Tom's Top Ten Policy Issues

AFS Policy Director, Tom Bigford

AFS Policy Director, Tom Bigford

In closing my last column, I promised to share the top 10 issues facing fisheries, an inclusive term defined here as the fish, the people who fish, and the recreational and commercial industries. This is my list, based largely on deep immersion in science, management, and policy issues during my 18 months on the AFS staff, supplemented with another 35 plus years in the fish world. Rather than attempting to mimic David Letterman’s well-oiled routine, I made a conscious effort to identify issues well within our Society’s reach and also to be optimistic. These are the top opportunities, not the worst tragedies. So, here goes, in ascending order to what I view as our top policy priorities.

10. Lost structure

I worry about coral reefs bleaching, oyster reefs dying, worm rock eroding, freshwater mussels declining, and other physical habitats losing their battle for permanence. We can build our own replacements but I foresee the day when we better recognize the ecosystem values of structure and work to protect it before we are forced into more expensive restoration.

9. Invasive species

AFS-Top-Ten-10-issues-for-American-Fisheries-Society Non-native species that take hold at the expense of indigenous species are definitely a concern. Control or eradication is feasible if we act decisively. This huge issue would rank higher if it weren’t so pervasive. Still, we can do better at prevention, as with ballast water controls. That’s as optimistic as I can be about a problem that will be complicated as climate shifts and species distributions adjust.

8. Protected areas

Some feel the jury is still deliberating, but I’m convinced protected areas can be a valuable tool for managing fish stocks and fishing behavior. Marking some areas “off limits” can serve multiple purposes. Imagine an area closed to fishing yet suitable for renewable energy that also might include a navigation buoy and host archeological resources. I sense these win-win-win-win situations abound, if we cooperate and collaborate.

7. Flow regimes

With shifting climate, more people, and competing interests, every water molecule is oversubscribed. I sense Western water wars are about to trend nationally. The stress of new disputes will be a challenge for fisheries but an opportunity if we play well together (see #4). I envision smarter decisions on hydropower licenses, greater attention to inter-basin transfers, and fewer water withdrawals for recreational/personal use, among others.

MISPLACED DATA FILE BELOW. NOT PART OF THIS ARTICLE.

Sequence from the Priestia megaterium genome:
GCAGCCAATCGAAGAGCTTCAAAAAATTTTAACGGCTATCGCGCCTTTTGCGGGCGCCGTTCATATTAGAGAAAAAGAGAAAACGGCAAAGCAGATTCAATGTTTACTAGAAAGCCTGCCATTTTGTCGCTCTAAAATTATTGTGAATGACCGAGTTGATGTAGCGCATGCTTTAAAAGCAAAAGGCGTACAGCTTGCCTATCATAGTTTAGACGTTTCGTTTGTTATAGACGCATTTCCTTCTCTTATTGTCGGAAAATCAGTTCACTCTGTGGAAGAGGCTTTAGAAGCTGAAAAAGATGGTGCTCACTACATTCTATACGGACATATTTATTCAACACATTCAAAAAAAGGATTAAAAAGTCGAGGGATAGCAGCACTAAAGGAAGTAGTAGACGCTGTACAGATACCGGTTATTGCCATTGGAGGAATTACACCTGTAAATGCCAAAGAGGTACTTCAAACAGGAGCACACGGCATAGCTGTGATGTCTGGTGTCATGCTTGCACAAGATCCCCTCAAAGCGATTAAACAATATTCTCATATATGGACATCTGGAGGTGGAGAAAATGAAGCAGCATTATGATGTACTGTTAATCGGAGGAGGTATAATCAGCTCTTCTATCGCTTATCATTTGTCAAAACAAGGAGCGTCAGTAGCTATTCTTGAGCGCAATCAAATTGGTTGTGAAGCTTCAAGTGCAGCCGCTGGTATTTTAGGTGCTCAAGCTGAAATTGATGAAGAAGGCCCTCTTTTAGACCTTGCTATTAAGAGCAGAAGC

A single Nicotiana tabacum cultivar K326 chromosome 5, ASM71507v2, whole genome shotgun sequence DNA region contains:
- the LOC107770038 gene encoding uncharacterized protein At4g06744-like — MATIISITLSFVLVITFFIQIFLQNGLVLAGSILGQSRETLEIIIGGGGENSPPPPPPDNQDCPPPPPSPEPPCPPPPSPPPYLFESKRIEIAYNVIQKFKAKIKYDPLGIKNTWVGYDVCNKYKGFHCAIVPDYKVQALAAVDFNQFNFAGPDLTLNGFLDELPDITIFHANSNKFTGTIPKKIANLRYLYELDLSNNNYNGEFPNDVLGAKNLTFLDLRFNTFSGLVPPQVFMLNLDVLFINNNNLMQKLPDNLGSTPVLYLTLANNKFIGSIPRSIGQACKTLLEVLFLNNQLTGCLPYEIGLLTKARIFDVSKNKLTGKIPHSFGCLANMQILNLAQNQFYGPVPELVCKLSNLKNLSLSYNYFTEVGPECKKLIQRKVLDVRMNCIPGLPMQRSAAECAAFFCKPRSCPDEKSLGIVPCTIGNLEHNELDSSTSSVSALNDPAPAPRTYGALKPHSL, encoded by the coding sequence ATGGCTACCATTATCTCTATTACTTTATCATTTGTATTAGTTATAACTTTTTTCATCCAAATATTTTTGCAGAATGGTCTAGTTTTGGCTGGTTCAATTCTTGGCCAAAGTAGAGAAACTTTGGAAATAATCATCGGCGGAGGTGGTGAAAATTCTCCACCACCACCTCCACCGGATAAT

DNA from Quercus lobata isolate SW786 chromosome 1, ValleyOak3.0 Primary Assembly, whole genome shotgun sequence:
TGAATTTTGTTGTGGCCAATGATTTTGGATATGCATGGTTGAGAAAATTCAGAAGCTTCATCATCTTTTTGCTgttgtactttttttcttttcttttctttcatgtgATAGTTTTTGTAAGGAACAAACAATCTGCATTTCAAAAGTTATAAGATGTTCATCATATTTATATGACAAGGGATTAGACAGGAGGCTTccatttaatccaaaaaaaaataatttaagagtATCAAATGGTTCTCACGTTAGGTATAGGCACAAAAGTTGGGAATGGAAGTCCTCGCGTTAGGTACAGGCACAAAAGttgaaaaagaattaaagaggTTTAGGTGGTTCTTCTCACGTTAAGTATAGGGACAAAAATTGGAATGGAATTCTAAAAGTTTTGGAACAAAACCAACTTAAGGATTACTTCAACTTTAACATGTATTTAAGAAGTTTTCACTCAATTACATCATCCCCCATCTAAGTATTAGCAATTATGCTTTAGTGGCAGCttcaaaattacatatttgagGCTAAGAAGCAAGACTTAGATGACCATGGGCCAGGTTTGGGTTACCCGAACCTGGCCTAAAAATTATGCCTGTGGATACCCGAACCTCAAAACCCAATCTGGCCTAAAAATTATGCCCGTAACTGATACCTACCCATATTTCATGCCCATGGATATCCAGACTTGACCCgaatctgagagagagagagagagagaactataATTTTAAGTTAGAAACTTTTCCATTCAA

6. Human-generated stress

Much on this list owes to human actions, but here I’m focusing directly on harvest-related impacts from overfishing, disruptive gears, mortality from catch and release, targeting larger fish, bycatch, and incidental take. We have the wherewithal to advance in each arena. Let’s do it! Reducing lead in fishing tackle and limiting bottom trawls have been steps forward. We need more steps, giant steps!

5. Climate change

This is perhaps the top issue facing us today. Undoubtedly, shifting environmental conditions are projected to change everything associated with fish. The suite of issues included in “climate change” will get our attention but perhaps more so in the narrower fields where progress awaits.

4. Silos

No, not vertical farm buildings but rather those attitudinal barriers to cooperative, interdisciplinary analysis and shared decision making. Inclusiveness across horizontal boundaries will yield better decisions with less acrimony. What could be better? I argued with myself about ranking this higher but decided to hide in my own silo.

3. Aquaculture

We cannot continue to act like hunter-gatherers from another epoch. We must continue our shift toward more efficient and effective methods to grow foods for a burgeoning global population. Aquaculture, both closed systems and open water, holds great promise if done wisely. Culturists are natural allies of those fighting for water quality and overall environmental health as their business will plummet if the public loses trust in their product.

2. Wetland loss

Continued, even increasing, wetland loss is a travesty with a silver lining. I hope national and coastal wetland loss numbers from the past decade will finally snap planners, regulators, resource managers, and citizens into reality. We have the knowledge to avoid these losses and to restore those losses that cannot be avoided. Besides being great fish habitat, wetlands have a newfound value, as explained in #1.

1. Blue carbon

Aquatic habitats, especially wetlands of all sorts (mudflats, marshes, mangroves, peat bogs, etc.) are the most efficient carbon sinks on Earth. Their value to fish has been documented, but we’ve learned in the past few years that their ability to sequester carbon may be an even more valuable service to humanity. We now have our strongest scientific basis to document the economic value of wet places and protect them from despoliation. That’s my list of primary opportunities. If I sliced our options a different way, I may have added fire, given its growing prevalence and societal costs. Or maybe I’d go in a different direction and select shifting baselines. After all, perception is the basis of all lists. But, I’m optimistic about these 10 opportunities. Go forth and do good things!

Tom Bigford, Policy Director